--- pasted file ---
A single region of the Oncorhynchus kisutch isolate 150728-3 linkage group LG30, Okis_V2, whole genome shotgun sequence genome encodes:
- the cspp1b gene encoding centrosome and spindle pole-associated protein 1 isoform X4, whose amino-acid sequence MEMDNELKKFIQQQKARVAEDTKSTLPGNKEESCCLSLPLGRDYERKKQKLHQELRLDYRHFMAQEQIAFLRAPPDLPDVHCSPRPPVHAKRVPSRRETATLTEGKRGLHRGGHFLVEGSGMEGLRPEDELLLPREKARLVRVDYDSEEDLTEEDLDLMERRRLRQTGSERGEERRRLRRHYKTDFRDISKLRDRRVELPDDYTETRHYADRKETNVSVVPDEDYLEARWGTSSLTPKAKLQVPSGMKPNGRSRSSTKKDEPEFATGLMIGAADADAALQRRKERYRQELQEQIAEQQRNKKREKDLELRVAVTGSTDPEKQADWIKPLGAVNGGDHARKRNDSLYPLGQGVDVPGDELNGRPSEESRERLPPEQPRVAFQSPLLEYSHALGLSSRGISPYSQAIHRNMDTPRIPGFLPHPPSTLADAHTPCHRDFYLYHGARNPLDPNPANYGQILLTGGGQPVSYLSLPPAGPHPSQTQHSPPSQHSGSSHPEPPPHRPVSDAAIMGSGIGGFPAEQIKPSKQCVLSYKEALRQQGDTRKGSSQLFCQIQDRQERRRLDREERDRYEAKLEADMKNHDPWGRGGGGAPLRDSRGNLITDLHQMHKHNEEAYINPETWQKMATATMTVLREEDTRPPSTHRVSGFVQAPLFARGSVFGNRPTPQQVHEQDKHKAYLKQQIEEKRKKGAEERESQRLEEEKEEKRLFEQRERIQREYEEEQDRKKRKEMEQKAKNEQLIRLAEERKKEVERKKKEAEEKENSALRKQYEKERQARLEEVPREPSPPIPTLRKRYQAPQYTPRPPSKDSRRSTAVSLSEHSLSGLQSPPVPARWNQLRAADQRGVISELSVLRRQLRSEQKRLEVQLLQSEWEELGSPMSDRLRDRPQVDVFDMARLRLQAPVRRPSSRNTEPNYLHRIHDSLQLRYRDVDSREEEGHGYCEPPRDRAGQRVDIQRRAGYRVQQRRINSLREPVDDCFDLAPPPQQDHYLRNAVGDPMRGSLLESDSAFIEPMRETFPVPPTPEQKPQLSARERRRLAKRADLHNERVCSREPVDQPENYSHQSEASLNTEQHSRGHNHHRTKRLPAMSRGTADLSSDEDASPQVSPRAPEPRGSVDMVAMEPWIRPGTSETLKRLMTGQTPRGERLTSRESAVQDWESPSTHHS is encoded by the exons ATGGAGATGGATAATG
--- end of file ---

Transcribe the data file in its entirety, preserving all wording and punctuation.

A single region of the Oncorhynchus kisutch isolate 150728-3 linkage group LG30, Okis_V2, whole genome shotgun sequence genome encodes:
- the cspp1b gene encoding centrosome and spindle pole-associated protein 1 isoform X4, whose amino-acid sequence MEMDNELKKFIQQQKARVAEDTKSTLPGNKEESCCLSLPLGRDYERKKQKLHQELRLDYRHFMAQEQIAFLRAPPDLPDVHCSPRPPVHAKRVPSRRETATLTEGKRGLHRGGHFLVEGSGMEGLRPEDELLLPREKARLVRVDYDSEEDLTEEDLDLMERRRLRQTGSERGEERRRLRRHYKTDFRDISKLRDRRVELPDDYTETRHYADRKETNVSVVPDEDYLEARWGTSSLTPKAKLQVPSGMKPNGRSRSSTKKDEPEFATGLMIGAADADAALQRRKERYRQELQEQIAEQQRNKKREKDLELRVAVTGSTDPEKQADWIKPLGAVNGGDHARKRNDSLYPLGQGVDVPGDELNGRPSEESRERLPPEQPRVAFQSPLLEYSHALGLSSRGISPYSQAIHRNMDTPRIPGFLPHPPSTLADAHTPCHRDFYLYHGARNPLDPNPANYGQILLTGGGQPVSYLSLPPAGPHPSQTQHSPPSQHSGSSHPEPPPHRPVSDAAIMGSGIGGFPAEQIKPSKQCVLSYKEALRQQGDTRKGSSQLFCQIQDRQERRRLDREERDRYEAKLEADMKNHDPWGRGGGGAPLRDSRGNLITDLHQMHKHNEEAYINPETWQKMATATMTVLREEDTRPPSTHRVSGFVQAPLFARGSVFGNRPTPQQVHEQDKHKAYLKQQIEEKRKKGAEERESQRLEEEKEEKRLFEQRERIQREYEEEQDRKKRKEMEQKAKNEQLIRLAEERKKEVERKKKEAEEKENSALRKQYEKERQARLEEVPREPSPPIPTLRKRYQAPQYTPRPPSKDSRRSTAVSLSEHSLSGLQSPPVPARWNQLRAADQRGVISELSVLRRQLRSEQKRLEVQLLQSEWEELGSPMSDRLRDRPQVDVFDMARLRLQAPVRRPSSRNTEPNYLHRIHDSLQLRYRDVDSREEEGHGYCEPPRDRAGQRVDIQRRAGYRVQQRRINSLREPVDDCFDLAPPPQQDHYLRNAVGDPMRGSLLESDSAFIEPMRETFPVPPTPEQKPQLSARERRRLAKRADLHNERVCSREPVDQPENYSHQSEASLNTEQHSRGHNHHRTKRLPAMSRGTADLSSDEDASPQVSPRAPEPRGSVDMVAMEPWIRPGTSETLKRLMTGQTPRGERLTSRESAVQDWESPSTHHS is encoded by the exons ATGGAGATGGATAATG